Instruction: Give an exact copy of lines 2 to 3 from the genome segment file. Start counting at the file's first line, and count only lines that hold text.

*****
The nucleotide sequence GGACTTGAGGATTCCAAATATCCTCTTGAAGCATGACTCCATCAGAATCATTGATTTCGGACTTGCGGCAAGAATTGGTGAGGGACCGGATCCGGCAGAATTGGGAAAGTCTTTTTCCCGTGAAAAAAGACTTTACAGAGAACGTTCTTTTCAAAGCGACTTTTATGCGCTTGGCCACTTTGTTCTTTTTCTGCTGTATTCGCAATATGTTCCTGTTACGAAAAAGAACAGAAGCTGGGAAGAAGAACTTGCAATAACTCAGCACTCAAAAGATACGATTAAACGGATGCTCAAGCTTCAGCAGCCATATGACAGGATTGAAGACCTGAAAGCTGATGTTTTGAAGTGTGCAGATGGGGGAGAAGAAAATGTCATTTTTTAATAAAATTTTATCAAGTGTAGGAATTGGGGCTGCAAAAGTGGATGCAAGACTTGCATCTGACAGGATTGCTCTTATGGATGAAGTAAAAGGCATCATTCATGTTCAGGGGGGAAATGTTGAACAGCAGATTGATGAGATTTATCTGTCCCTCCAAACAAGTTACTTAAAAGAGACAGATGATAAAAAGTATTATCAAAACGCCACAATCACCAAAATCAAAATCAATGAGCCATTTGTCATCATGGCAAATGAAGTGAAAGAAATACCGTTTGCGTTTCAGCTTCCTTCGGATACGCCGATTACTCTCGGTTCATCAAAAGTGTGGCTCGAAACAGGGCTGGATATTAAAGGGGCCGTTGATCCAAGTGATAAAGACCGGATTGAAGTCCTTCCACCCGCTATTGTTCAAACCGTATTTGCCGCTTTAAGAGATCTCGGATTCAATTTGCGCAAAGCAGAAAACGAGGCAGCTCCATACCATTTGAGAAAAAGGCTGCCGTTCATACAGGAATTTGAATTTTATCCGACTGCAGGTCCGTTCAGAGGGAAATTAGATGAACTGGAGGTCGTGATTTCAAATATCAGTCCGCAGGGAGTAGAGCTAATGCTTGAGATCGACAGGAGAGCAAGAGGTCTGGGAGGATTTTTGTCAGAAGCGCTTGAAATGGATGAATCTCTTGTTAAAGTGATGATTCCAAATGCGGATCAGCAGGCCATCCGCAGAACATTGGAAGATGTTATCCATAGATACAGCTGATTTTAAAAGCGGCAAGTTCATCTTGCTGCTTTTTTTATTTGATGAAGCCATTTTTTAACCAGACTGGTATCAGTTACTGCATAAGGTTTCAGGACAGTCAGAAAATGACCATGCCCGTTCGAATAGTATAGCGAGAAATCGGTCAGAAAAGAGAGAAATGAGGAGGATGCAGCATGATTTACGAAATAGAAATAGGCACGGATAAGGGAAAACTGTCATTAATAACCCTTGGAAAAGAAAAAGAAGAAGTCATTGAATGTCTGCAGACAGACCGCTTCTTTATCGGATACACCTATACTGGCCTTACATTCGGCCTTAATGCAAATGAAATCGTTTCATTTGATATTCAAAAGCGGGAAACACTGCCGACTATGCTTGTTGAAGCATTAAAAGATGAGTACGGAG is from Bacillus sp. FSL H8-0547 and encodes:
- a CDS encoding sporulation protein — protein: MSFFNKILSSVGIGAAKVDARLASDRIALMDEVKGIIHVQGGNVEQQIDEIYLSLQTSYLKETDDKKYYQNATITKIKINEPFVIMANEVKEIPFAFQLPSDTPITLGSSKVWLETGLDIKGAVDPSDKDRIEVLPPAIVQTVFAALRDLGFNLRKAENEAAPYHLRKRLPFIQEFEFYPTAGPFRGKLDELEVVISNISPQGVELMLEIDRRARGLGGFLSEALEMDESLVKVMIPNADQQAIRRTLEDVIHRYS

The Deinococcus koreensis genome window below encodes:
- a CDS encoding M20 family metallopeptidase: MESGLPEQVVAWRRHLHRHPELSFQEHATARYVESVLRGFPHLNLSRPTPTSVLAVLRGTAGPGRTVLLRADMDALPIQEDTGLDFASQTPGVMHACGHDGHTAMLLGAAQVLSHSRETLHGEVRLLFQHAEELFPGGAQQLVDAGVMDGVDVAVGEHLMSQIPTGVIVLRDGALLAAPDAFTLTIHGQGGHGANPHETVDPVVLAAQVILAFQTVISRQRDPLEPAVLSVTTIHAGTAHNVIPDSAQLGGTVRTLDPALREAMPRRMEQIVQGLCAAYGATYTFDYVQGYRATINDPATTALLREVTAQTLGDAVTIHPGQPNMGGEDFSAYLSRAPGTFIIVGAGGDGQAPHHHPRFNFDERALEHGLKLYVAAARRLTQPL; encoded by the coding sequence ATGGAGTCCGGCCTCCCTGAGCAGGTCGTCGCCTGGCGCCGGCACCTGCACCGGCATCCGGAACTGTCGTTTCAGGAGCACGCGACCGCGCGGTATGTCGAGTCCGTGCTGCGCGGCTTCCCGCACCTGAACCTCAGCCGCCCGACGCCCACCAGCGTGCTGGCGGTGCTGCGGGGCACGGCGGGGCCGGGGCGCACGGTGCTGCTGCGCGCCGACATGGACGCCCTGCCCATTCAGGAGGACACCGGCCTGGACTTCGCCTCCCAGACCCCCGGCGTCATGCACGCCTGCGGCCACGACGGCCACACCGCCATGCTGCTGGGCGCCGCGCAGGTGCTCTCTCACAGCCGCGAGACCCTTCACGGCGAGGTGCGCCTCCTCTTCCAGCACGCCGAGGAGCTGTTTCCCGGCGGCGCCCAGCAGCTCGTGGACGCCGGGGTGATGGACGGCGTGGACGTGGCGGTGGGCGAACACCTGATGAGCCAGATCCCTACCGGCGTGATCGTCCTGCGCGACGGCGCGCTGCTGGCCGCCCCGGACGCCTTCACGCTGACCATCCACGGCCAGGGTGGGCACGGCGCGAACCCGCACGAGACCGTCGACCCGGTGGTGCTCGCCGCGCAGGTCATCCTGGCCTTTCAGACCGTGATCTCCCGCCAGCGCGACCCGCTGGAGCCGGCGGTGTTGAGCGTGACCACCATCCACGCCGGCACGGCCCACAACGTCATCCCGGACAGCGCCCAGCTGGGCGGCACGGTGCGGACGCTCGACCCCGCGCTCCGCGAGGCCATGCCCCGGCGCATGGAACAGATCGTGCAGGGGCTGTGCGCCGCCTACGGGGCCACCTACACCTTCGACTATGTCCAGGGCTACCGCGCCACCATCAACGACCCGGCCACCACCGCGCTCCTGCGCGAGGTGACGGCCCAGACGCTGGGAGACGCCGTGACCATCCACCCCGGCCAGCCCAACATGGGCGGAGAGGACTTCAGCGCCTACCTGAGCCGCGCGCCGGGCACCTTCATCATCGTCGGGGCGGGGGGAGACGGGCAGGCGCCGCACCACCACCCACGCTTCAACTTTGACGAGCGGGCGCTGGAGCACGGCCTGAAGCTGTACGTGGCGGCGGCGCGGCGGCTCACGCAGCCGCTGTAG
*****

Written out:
- a CDS encoding sporulation protein — protein: MSFFNKILSSVGIGAAKVDARLASDRIALMDEVKGIIHVQGGNVEQQIDEIYLSLQTSYLKETDDKKYYQNATITKIKINEPFVIMANEVKEIPFAFQLPSDTPITLGSSKVWLETGLDIKGAVDPSDKDRIEVLPPAIVQTVFAALRDLGFNLRKAENEAAPYHLRKRLPFIQEFEFYPTAGPFRGKLDELEVVISNISPQGVELMLEIDRRARGLGGFLSEALEMDESLVKVMIPNADQQAIRRTLEDVIHRYS

The Deinococcus koreensis genome window below encodes: